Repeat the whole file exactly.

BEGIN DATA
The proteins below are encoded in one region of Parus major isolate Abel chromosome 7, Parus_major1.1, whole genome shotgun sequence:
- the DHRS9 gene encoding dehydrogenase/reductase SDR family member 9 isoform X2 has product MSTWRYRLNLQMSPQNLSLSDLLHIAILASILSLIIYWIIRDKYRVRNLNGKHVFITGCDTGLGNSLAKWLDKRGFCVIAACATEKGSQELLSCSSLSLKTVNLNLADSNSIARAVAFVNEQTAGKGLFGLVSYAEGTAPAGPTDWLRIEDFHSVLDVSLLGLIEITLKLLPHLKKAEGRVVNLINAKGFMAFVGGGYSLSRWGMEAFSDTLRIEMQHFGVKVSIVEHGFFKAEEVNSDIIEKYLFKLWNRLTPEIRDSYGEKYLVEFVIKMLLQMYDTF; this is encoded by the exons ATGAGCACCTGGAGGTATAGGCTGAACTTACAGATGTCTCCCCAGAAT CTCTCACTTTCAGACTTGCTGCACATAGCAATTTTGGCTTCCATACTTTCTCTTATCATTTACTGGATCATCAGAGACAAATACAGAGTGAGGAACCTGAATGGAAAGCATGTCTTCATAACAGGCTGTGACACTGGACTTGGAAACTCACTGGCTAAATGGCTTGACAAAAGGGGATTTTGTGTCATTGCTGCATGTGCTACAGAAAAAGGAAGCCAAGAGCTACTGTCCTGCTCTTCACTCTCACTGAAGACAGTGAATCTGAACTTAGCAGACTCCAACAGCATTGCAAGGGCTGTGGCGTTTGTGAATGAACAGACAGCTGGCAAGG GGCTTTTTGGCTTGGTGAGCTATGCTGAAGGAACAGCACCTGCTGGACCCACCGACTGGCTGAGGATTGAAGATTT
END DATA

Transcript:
The proteins below are encoded in one region of Parus major isolate Abel chromosome 7, Parus_major1.1, whole genome shotgun sequence:
- the DHRS9 gene encoding dehydrogenase/reductase SDR family member 9 isoform X2 has product MSTWRYRLNLQMSPQNLSLSDLLHIAILASILSLIIYWIIRDKYRVRNLNGKHVFITGCDTGLGNSLAKWLDKRGFCVIAACATEKGSQELLSCSSLSLKTVNLNLADSNSIARAVAFVNEQTAGKGLFGLVSYAEGTAPAGPTDWLRIEDFHSVLDVSLLGLIEITLKLLPHLKKAEGRVVNLINAKGFMAFVGGGYSLSRWGMEAFSDTLRIEMQHFGVKVSIVEHGFFKAEEVNSDIIEKYLFKLWNRLTPEIRDSYGEKYLVEFVIKMLLQMYDTF; this is encoded by the exons ATGAGCACCTGGAGGTATAGGCTGAACTTACAGATGTCTCCCCAGAAT CTCTCACTTTCAGACTTGCTGCACATAGCAATTTTGGCTTCCATACTTTCTCTTATCATTTACTGGATCATCAGAGACAAATACAGAGTGAGGAACCTGAATGGAAAGCATGTCTTCATAACAGGCTGTGACACTGGACTTGGAAACTCACTGGCTAAATGGCTTGACAAAAGGGGATTTTGTGTCATTGCTGCATGTGCTACAGAAAAAGGAAGCCAAGAGCTACTGTCCTGCTCTTCACTCTCACTGAAGACAGTGAATCTGAACTTAGCAGACTCCAACAGCATTGCAAGGGCTGTGGCGTTTGTGAATGAACAGACAGCTGGCAAGG GGCTTTTTGGCTTGGTGAGCTATGCTGAAGGAACAGCACCTGCTGGACCCACCGACTGGCTGAGGATTGAAGATTT